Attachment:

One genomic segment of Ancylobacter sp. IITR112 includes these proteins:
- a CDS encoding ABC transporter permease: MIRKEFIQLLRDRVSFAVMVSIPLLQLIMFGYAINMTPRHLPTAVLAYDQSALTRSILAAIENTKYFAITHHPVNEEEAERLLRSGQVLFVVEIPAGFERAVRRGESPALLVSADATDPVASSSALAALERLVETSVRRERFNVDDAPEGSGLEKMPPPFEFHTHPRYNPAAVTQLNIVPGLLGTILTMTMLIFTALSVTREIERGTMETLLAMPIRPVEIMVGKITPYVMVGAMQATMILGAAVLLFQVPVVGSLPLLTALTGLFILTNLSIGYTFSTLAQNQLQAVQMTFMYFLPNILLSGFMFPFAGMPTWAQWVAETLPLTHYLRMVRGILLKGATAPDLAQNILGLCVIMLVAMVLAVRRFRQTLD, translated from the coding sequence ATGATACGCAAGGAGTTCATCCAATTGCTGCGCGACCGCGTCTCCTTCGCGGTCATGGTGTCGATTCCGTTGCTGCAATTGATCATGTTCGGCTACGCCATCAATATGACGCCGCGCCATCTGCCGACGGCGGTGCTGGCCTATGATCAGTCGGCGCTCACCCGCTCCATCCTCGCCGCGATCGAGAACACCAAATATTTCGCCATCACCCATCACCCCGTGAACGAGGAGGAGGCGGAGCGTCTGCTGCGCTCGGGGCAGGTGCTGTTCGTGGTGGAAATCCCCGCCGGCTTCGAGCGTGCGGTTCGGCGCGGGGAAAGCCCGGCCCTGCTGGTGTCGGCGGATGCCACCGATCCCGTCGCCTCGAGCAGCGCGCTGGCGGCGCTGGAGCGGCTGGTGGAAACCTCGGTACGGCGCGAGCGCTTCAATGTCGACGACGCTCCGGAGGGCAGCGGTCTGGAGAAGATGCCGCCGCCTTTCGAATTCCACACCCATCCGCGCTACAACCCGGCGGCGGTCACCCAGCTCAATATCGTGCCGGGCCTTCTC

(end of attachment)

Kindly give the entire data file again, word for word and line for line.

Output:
One genomic segment of Ancylobacter sp. IITR112 includes these proteins:
- a CDS encoding ABC transporter permease: MIRKEFIQLLRDRVSFAVMVSIPLLQLIMFGYAINMTPRHLPTAVLAYDQSALTRSILAAIENTKYFAITHHPVNEEEAERLLRSGQVLFVVEIPAGFERAVRRGESPALLVSADATDPVASSSALAALERLVETSVRRERFNVDDAPEGSGLEKMPPPFEFHTHPRYNPAAVTQLNIVPGLLGTILTMTMLIFTALSVTREIERGTMETLLAMPIRPVEIMVGKITPYVMVGAMQATMILGAAVLLFQVPVVGSLPLLTALTGLFILTNLSIGYTFSTLAQNQLQAVQMTFMYFLPNILLSGFMFPFAGMPTWAQWVAETLPLTHYLRMVRGILLKGATAPDLAQNILGLCVIMLVAMVLAVRRFRQTLD, translated from the coding sequence ATGATACGCAAGGAGTTCATCCAATTGCTGCGCGACCGCGTCTCCTTCGCGGTCATGGTGTCGATTCCGTTGCTGCAATTGATCATGTTCGGCTACGCCATCAATATGACGCCGCGCCATCTGCCGACGGCGGTGCTGGCCTATGATCAGTCGGCGCTCACCCGCTCCATCCTCGCCGCGATCGAGAACACCAAATATTTCGCCATCACCCATCACCCCGTGAACGAGGAGGAGGCGGAGCGTCTGCTGCGCTCGGGGCAGGTGCTGTTCGTGGTGGAAATCCCCGCCGGCTTCGAGCGTGCGGTTCGGCGCGGGGAAAGCCCGGCCCTGCTGGTGTCGGCGGATGCCACCGATCCCGTCGCCTCGAGCAGCGCGCTGGCGGCGCTGGAGCGGCTGGTGGAAACCTCGGTACGGCGCGAGCGCTTCAATGTCGACGACGCTCCGGAGGGCAGCGGTCTGGAGAAGATGCCGCCGCCTTTCGAATTCCACACCCATCCGCGCTACAACCCGGCGGCGGTCACCCAGCTCAATATCGTGCCGGGCCTTCTC